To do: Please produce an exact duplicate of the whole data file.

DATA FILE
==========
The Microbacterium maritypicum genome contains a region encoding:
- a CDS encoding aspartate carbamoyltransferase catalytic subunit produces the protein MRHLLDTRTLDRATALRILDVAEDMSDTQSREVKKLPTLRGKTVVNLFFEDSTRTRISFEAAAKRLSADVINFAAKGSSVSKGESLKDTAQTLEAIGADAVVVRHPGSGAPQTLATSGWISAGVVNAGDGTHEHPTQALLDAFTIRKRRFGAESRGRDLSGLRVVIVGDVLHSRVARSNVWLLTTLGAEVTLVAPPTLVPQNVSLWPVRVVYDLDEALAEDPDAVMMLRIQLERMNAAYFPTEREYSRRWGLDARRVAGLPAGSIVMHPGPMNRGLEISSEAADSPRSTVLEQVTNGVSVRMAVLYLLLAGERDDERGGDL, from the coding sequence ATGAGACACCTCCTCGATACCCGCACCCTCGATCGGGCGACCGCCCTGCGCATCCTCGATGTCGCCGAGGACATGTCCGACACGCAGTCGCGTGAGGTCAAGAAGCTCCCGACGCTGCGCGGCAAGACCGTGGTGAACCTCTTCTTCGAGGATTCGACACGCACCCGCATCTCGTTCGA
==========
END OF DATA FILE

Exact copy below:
The Microbacterium maritypicum genome contains a region encoding:
- a CDS encoding aspartate carbamoyltransferase catalytic subunit produces the protein MRHLLDTRTLDRATALRILDVAEDMSDTQSREVKKLPTLRGKTVVNLFFEDSTRTRISFEAAAKRLSADVINFAAKGSSVSKGESLKDTAQTLEAIGADAVVVRHPGSGAPQTLATSGWISAGVVNAGDGTHEHPTQALLDAFTIRKRRFGAESRGRDLSGLRVVIVGDVLHSRVARSNVWLLTTLGAEVTLVAPPTLVPQNVSLWPVRVVYDLDEALAEDPDAVMMLRIQLERMNAAYFPTEREYSRRWGLDARRVAGLPAGSIVMHPGPMNRGLEISSEAADSPRSTVLEQVTNGVSVRMAVLYLLLAGERDDERGGDL, from the coding sequence ATGAGACACCTCCTCGATACCCGCACCCTCGATCGGGCGACCGCCCTGCGCATCCTCGATGTCGCCGAGGACATGTCCGACACGCAGTCGCGTGAGGTCAAGAAGCTCCCGACGCTGCGCGGCAAGACCGTGGTGAACCTCTTCTTCGAGGATTCGACACGCACCCGCATCTCGTTCGA